Investment chief for state pension system leaves after 2½ years; critics say pension investment goals can’t be achieved

By Len Lazarick

The chief investment officer for Maryland’s $33.7 billion pension fund for the last two and a half years is leaving Oct. 31 to manage a much smaller $587 million endowment at a liberal arts college in Minnesota, where his family continued to live after he came to Maryland.

The search has not begun for a replacement to oversee the more than 180 outside advisers and consultants that help manage Maryland’s portfolio. But critics of the pension system last week said that anyone in the job would have trouble meeting the state’s annual goal of 7.75% return on investments – a goal the state has rarely achieved as it has underperformed the returns gained by half the other states.

Partially because of average returns of only 2.1% during the last 10 years, and partially because the state chose to reduce its own contributions to the pension system, the fund now is $18 billion short of the money it has promised to pay state workers over the next 25 to 30 years.

Departing chief investment officer Mansco Perry III will become CIO at Macalester College in St. Paul, Minn. The college has a $587 million endowment and a major fundraising campaign underway to increase it. The endowment has achieved a 6.7% return on investment over the last five years.

Perry moved here from the Minnesota State Board of Investment, but his family remained there.

State Treasurer Nancy Kopp, who chairs the board of the pension system, said Perry “leaves the system with a portfolio that is well-positioned to realize further gains and an investment team with a guide map to continue the upward trajectory he plotted for us post-crisis.”

Overall, in the past year Maryland achieved a 14% gain on its pension holdings. The new Terra Maria program, which Perry helped create to use the services of smaller fund managers, realized earnings of 18.5% on $2.25 billion in assets.

A new state commission to examine the sustainability of the retirement system and make recommendations for changes is scheduled to hold its first meeting Thursday.
Critical reports

Last week, the Baltimore-based free-market think-tank the Calvert Institute and the Maryland Tax Education Foundation issued reports highly critical of the state’s current retirement system.

The system represents “an enormous cloud over state and local finances,” said George Liebmann, executive director of the Calvert Institute for Policy Research. A long-standing critic of public employee pensions, Liebmann said they are “over-generous.”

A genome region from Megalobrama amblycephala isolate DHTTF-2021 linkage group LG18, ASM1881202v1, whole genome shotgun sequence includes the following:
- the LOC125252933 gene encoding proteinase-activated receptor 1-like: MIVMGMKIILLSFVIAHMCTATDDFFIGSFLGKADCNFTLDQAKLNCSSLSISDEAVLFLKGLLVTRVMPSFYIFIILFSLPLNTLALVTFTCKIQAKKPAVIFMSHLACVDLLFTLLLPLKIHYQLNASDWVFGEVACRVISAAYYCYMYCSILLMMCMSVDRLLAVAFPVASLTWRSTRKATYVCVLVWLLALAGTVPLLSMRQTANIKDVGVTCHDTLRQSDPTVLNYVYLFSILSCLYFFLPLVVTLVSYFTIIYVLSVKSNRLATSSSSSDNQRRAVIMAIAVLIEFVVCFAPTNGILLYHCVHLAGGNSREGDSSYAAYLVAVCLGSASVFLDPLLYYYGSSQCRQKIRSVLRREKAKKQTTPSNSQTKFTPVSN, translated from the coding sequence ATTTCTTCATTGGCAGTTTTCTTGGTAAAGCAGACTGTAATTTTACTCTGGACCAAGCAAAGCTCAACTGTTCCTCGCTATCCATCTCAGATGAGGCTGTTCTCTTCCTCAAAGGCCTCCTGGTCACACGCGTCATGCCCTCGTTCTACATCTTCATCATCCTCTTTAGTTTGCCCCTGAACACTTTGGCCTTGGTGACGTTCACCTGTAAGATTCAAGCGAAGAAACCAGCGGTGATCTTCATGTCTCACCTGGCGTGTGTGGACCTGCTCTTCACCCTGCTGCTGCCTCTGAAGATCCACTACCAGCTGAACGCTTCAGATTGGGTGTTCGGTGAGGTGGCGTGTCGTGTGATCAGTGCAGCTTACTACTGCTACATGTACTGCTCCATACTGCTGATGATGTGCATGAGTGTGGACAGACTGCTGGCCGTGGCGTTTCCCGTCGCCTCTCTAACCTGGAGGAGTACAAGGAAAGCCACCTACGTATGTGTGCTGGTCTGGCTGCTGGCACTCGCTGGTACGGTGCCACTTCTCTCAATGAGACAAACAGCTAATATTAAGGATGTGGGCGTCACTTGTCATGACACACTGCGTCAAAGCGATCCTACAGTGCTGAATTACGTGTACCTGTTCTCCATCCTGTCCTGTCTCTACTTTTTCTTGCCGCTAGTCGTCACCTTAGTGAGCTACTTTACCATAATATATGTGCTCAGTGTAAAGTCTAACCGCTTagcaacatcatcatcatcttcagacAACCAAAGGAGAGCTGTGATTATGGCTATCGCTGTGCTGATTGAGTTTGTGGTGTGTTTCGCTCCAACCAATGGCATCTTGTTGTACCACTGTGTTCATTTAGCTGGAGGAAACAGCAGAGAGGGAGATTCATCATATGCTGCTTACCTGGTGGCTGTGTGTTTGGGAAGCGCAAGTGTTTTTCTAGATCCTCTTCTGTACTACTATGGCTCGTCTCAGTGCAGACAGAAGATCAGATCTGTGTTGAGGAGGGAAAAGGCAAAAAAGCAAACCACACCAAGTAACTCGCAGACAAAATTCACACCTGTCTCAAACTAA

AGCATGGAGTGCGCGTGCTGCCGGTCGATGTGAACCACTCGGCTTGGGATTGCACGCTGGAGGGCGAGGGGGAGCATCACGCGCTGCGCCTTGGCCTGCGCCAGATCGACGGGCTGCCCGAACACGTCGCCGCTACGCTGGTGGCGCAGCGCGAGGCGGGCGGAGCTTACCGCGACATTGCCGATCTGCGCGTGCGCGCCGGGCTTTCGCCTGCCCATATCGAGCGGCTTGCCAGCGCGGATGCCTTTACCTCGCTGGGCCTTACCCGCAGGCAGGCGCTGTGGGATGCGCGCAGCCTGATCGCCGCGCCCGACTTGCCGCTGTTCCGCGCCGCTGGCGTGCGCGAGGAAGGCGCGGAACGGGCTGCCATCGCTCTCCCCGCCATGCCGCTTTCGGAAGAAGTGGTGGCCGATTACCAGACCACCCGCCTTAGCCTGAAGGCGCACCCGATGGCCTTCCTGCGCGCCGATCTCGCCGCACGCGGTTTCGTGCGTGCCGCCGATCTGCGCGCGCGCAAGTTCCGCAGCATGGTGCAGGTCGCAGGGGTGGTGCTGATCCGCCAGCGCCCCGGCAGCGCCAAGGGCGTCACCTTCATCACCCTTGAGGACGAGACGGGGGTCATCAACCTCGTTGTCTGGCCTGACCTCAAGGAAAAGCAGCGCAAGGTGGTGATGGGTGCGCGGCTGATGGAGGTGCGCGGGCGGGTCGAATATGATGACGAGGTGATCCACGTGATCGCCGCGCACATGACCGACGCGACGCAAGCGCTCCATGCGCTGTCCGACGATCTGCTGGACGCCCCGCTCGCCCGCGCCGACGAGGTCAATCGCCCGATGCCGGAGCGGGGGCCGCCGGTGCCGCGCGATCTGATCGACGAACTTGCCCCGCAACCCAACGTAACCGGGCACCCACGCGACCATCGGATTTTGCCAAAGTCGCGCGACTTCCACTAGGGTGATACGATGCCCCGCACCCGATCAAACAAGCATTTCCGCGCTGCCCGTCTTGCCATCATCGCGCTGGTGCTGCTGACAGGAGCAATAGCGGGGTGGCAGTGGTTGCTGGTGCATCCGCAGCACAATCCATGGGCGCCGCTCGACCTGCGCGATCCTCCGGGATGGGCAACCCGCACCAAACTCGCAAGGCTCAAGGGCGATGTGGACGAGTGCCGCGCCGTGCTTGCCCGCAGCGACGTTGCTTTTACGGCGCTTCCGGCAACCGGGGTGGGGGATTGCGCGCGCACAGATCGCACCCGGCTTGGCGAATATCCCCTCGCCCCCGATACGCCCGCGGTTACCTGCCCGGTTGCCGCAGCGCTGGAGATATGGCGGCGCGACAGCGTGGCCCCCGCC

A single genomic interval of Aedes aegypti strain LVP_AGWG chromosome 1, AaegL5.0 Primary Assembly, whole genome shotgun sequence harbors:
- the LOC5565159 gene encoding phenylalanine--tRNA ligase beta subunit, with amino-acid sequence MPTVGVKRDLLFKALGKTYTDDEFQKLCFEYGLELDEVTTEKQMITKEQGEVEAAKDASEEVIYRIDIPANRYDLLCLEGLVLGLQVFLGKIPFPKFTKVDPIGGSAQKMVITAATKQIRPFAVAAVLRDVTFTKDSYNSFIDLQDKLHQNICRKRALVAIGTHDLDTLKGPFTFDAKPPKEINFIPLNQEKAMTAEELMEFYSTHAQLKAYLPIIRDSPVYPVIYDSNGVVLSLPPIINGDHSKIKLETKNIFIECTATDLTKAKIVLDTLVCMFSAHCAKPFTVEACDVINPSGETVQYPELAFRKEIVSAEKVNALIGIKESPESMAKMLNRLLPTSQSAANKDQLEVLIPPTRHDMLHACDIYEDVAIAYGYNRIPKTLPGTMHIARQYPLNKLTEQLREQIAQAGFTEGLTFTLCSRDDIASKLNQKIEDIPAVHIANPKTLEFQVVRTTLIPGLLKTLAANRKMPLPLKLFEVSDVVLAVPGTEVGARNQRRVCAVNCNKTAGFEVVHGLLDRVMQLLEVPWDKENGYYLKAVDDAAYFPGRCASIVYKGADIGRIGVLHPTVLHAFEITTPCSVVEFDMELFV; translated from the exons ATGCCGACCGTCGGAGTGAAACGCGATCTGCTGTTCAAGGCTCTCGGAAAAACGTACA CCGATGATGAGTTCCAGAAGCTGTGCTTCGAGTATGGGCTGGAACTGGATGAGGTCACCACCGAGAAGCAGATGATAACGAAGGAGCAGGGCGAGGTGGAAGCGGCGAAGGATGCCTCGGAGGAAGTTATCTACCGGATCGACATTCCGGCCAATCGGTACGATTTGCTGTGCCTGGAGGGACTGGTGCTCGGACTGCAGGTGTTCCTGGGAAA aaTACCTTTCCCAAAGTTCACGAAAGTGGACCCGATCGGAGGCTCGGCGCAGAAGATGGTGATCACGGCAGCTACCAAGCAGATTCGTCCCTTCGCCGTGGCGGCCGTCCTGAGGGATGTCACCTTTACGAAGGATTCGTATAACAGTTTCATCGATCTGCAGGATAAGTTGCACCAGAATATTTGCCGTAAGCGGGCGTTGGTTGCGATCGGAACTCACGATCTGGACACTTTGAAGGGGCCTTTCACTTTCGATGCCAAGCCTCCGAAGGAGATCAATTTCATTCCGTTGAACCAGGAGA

“We have here a mess,” Liebmann said. “There’s no willingness to acknowledge that inconvenient fact before the election.” The new pension study commission was appointed in August, three months after the law creating it was signed.

Jeff Hooke, an investment banker and chairman of the Maryland Tax Education Foundation, produced figures showing Maryland’s pension investments have consistently under-performed other states. He said the 7.75% investment return was more likely to be about 6%, digging the hole even deeper for the state’s unfunded liabilities.

Virginia, North Carolina, New Jersey and Kentucky all had better returns than Maryland.

In an interview, Dean Kenderdine, executive director of the retirement agency, said, “We have not performed as well as some states, but we have outperformed other states. Which is not to say that we’re pleased by our investment performance, but we are confident in the asset allocation.”

Kenderdine, who has headed the agency for three and a half years, said “the single greatest reason why we have underperformed” is that Maryland has gotten into “alternative asset classes” such as private equities and private real estate “later than other states,” such as those Hooke mentioned. Those kinds of investments take a longer time to produce their higher returns, Kenderdine said.

Hooke also suggested that the state would be better off with fewer advisers and more investment in index funds that track a basket of investments such as the Standard & Poor’s 500.

“We are indexed in certain asset classes,” Kenderdine said. In domestic stocks, 45% of the holdings are “managed passively,” meaning the fund simply buys and sells to rebalance the basket of stocks in an index. In international stocks, 48% of the holdings are in several index funds.

“Our active management is largely in fixed income and global assets,” where the state is convinced that active management is the appropriate strategy, Kenderdine said.

But investments aside, Liebmann argues, the pension system has “some serious accounting issues,” which hide the true debt, and benefits need to be reduced “in one form or another.”

Liebmann said the candidates for governor should be tackling what to do about the pension problems, but “this single most important issue is not being discussed.”

Republican ex-Gov. Bob Ehrlich does raise the issue in his Roadmap to 2020, a compilation of campaign positions. “The preeminent threat to Maryland’s long-term solvency is its pension obligations,” the Ehrlich paper says. But he offers no details, other than to promise to “introduce bipartisan pension reform” after all the stakeholders, including employees, beneficiaries and taxpayers, get a chance to be heard.

Gov. Martin O’Malley, who has been endorsed by the largest unions of state workers and teachers with a stake in the pension system, occasionally mentions the issue in passing as a problem that must be dealt with in his next term.

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